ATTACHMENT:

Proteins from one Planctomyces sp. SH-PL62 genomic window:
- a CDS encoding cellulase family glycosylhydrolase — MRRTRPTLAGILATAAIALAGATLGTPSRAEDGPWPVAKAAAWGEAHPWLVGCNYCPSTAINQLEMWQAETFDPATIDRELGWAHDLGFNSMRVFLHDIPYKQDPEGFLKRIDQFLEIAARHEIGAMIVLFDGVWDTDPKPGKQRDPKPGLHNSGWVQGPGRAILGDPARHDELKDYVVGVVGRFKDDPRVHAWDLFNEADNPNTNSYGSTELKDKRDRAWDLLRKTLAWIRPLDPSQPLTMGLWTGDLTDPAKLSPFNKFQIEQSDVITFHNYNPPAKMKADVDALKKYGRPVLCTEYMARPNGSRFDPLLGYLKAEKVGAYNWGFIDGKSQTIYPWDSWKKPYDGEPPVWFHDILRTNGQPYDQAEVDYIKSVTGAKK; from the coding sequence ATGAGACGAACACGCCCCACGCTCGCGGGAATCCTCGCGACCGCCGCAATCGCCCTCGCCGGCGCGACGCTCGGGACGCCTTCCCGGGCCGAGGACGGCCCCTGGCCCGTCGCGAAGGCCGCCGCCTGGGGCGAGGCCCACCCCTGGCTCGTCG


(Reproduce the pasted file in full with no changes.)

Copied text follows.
Proteins from one Planctomyces sp. SH-PL62 genomic window:
- a CDS encoding cellulase family glycosylhydrolase — MRRTRPTLAGILATAAIALAGATLGTPSRAEDGPWPVAKAAAWGEAHPWLVGCNYCPSTAINQLEMWQAETFDPATIDRELGWAHDLGFNSMRVFLHDIPYKQDPEGFLKRIDQFLEIAARHEIGAMIVLFDGVWDTDPKPGKQRDPKPGLHNSGWVQGPGRAILGDPARHDELKDYVVGVVGRFKDDPRVHAWDLFNEADNPNTNSYGSTELKDKRDRAWDLLRKTLAWIRPLDPSQPLTMGLWTGDLTDPAKLSPFNKFQIEQSDVITFHNYNPPAKMKADVDALKKYGRPVLCTEYMARPNGSRFDPLLGYLKAEKVGAYNWGFIDGKSQTIYPWDSWKKPYDGEPPVWFHDILRTNGQPYDQAEVDYIKSVTGAKK; from the coding sequence ATGAGACGAACACGCCCCACGCTCGCGGGAATCCTCGCGACCGCCGCAATCGCCCTCGCCGGCGCGACGCTCGGGACGCCTTCCCGGGCCGAGGACGGCCCCTGGCCCGTCGCGAAGGCCGCCGCCTGGGGCGAGGCCCACCCCTGGCTCGTCG